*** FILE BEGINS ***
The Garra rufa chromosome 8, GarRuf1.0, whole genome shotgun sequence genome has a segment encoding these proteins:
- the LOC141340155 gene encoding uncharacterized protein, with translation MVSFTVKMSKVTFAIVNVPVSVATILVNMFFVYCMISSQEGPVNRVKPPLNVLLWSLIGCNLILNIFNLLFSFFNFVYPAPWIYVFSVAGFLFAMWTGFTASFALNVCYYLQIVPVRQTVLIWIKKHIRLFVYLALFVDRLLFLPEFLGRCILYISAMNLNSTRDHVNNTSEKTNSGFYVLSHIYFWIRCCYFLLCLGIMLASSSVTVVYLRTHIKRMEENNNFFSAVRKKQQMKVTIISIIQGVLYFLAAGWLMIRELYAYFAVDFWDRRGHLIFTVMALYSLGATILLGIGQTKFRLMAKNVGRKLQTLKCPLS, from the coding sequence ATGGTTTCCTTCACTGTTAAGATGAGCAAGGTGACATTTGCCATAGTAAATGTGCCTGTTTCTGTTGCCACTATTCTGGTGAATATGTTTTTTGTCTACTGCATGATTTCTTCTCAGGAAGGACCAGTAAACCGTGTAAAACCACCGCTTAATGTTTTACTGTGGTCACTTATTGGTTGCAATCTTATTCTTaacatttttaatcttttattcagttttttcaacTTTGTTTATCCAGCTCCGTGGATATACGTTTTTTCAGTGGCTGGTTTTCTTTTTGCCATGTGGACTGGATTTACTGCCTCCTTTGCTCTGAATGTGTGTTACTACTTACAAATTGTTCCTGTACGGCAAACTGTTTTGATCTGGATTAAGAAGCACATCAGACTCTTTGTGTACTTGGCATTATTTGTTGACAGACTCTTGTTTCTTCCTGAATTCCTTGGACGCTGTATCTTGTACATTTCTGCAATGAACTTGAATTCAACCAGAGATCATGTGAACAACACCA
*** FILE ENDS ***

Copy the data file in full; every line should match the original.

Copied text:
The Garra rufa chromosome 8, GarRuf1.0, whole genome shotgun sequence genome has a segment encoding these proteins:
- the LOC141340155 gene encoding uncharacterized protein, with translation MVSFTVKMSKVTFAIVNVPVSVATILVNMFFVYCMISSQEGPVNRVKPPLNVLLWSLIGCNLILNIFNLLFSFFNFVYPAPWIYVFSVAGFLFAMWTGFTASFALNVCYYLQIVPVRQTVLIWIKKHIRLFVYLALFVDRLLFLPEFLGRCILYISAMNLNSTRDHVNNTSEKTNSGFYVLSHIYFWIRCCYFLLCLGIMLASSSVTVVYLRTHIKRMEENNNFFSAVRKKQQMKVTIISIIQGVLYFLAAGWLMIRELYAYFAVDFWDRRGHLIFTVMALYSLGATILLGIGQTKFRLMAKNVGRKLQTLKCPLS, from the coding sequence ATGGTTTCCTTCACTGTTAAGATGAGCAAGGTGACATTTGCCATAGTAAATGTGCCTGTTTCTGTTGCCACTATTCTGGTGAATATGTTTTTTGTCTACTGCATGATTTCTTCTCAGGAAGGACCAGTAAACCGTGTAAAACCACCGCTTAATGTTTTACTGTGGTCACTTATTGGTTGCAATCTTATTCTTaacatttttaatcttttattcagttttttcaacTTTGTTTATCCAGCTCCGTGGATATACGTTTTTTCAGTGGCTGGTTTTCTTTTTGCCATGTGGACTGGATTTACTGCCTCCTTTGCTCTGAATGTGTGTTACTACTTACAAATTGTTCCTGTACGGCAAACTGTTTTGATCTGGATTAAGAAGCACATCAGACTCTTTGTGTACTTGGCATTATTTGTTGACAGACTCTTGTTTCTTCCTGAATTCCTTGGACGCTGTATCTTGTACATTTCTGCAATGAACTTGAATTCAACCAGAGATCATGTGAACAACACCA